Google’s parent company, Alphabet, has reportedly courted the Pentagon in hopes of winning a major cloud computing contract known as the “Joint Warfighter Cloud Capability.” It is the successor to the defunct ‘war cloud’ project.
The tech behemoth has been “Aggressive Chasing” the contract, the New York Times reported Wednesday, stating: “four people familiar with the case.” Google considers the issue a priority and designates it as a “code yellow” emergency in internal documents, the report claims.
Google has reportedly been working hard behind the scenes to win the contract, diverting a significant portion of its resources and pulling engineers from other projects, to prepare a viable proposal for the Pentagon, the Times reported.
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Google Cloud chief executive officer Thomas Kurian reportedly met Tuesday with Air Force chief of staff General Charles Q. Brown to pitch the company’s cloud computing technologies. While it’s unclear whether the meeting led to an agreement between the parties, the Times reported that Google hoped to do so “Make the Case” for the services of the tech giant.
The Joint Warfighter Cloud Capability, part of the Pentagon’s multi-billion dollar modernization initiative, is a successor to the $10 billion Joint Enterprise Defense Infrastructure (JEDI) cloud contract, which never materialized due to lengthy legal disputes.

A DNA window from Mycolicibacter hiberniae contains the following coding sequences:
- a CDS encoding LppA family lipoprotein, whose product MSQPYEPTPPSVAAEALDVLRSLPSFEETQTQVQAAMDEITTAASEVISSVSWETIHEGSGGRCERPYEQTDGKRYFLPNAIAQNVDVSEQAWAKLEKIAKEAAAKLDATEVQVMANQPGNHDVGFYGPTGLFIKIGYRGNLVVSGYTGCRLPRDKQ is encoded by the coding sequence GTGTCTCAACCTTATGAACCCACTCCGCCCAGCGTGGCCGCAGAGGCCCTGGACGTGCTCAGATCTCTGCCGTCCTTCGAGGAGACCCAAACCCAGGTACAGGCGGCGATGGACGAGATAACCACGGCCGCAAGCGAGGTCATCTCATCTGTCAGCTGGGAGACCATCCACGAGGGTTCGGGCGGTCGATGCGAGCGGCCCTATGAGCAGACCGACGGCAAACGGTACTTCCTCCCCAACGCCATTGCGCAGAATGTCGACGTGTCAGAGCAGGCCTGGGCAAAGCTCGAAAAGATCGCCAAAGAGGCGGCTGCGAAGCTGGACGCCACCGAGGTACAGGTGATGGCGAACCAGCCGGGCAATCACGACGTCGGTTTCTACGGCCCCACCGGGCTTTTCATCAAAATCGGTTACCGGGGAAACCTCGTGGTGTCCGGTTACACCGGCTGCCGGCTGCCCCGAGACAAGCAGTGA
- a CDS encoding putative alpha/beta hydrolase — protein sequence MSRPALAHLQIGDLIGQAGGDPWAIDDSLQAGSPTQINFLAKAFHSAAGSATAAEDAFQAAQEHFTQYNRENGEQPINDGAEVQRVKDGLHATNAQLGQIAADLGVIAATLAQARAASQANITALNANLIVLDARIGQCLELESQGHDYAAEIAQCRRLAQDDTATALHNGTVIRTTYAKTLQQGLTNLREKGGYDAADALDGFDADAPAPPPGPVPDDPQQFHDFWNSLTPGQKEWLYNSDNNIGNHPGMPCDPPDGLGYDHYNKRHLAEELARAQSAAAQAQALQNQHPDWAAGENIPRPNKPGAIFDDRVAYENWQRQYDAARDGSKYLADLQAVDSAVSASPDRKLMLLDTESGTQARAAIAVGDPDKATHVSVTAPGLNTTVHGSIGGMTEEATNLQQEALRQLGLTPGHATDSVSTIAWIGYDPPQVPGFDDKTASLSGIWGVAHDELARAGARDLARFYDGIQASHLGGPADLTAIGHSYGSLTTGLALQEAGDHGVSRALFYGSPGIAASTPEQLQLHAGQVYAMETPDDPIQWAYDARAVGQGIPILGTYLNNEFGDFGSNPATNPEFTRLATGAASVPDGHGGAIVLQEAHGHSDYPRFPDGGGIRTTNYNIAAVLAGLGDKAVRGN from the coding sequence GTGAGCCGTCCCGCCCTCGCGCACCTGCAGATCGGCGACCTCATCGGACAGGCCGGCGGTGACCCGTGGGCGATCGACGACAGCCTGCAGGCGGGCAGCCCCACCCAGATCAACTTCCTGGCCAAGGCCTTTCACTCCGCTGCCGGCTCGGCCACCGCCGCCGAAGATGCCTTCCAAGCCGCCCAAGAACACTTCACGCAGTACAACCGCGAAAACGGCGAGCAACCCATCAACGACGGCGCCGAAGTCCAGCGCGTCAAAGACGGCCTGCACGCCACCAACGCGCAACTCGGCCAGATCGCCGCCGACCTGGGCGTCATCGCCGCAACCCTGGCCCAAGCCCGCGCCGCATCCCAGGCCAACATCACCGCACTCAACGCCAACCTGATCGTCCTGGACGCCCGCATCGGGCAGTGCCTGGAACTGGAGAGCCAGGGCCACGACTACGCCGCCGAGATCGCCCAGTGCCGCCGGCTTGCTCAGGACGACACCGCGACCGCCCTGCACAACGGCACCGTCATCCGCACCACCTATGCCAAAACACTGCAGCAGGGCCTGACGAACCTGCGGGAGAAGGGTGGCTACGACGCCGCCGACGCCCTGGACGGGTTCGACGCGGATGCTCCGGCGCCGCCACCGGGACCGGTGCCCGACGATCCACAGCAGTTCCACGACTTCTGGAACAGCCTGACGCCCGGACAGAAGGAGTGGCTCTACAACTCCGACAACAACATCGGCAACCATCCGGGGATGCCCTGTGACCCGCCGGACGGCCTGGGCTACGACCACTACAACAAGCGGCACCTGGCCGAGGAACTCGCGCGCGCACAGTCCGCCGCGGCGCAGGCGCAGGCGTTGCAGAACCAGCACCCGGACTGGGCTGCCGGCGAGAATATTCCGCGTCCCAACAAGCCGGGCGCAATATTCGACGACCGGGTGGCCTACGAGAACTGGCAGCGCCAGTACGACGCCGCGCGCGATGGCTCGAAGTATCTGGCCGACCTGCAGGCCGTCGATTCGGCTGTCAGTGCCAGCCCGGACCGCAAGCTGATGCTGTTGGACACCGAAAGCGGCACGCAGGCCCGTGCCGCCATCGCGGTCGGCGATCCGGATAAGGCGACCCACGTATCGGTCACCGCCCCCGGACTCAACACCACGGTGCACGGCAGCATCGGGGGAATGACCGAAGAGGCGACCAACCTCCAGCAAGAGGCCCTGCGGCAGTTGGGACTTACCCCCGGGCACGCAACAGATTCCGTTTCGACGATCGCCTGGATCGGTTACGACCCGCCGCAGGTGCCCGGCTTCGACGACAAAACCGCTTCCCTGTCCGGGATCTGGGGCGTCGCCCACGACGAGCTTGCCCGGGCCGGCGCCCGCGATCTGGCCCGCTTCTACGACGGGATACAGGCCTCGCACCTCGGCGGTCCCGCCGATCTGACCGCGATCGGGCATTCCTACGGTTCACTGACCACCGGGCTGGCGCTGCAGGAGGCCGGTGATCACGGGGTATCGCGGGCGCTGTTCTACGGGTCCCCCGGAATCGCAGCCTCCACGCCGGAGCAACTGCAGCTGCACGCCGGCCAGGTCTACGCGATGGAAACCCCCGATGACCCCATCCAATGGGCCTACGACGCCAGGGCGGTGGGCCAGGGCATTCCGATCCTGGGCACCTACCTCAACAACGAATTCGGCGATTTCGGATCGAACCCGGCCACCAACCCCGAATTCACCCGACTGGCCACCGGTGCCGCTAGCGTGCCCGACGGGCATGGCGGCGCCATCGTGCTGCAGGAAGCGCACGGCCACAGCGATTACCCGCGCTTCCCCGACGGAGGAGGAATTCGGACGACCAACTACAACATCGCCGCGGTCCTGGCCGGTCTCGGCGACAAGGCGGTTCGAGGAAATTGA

Amazon expected to win the JEDI contract, but the Pentagon awarded it to Microsoft in 2019. The company’s CEO, Jeff Bezos, immediately disputed the decision, arguing that it was made because of: “personal mind” against him by then-President Donald Trump. After nearly two years of legal wrangling, the Pentagon finally pulled the plug on the multi-billion dollar project in July. Unlike JEDI, the JWCC will be involved: “multiple” seller.
While the Pentagon initially suggested that only Amazon and Microsoft were eligible for the contract, officials did not rule out the possibility of other bidders entering the equation after determining they can meet the specific requirements. The Pentagon said it completed the market survey last month, and the contracts will be awarded by April 2022.
Unveiling the initiative in July, the Department of Defense said the JWCC will boost “such warfighter capabilities as joint all domain command” and “artificial intelligence and data acceleration initiative.”
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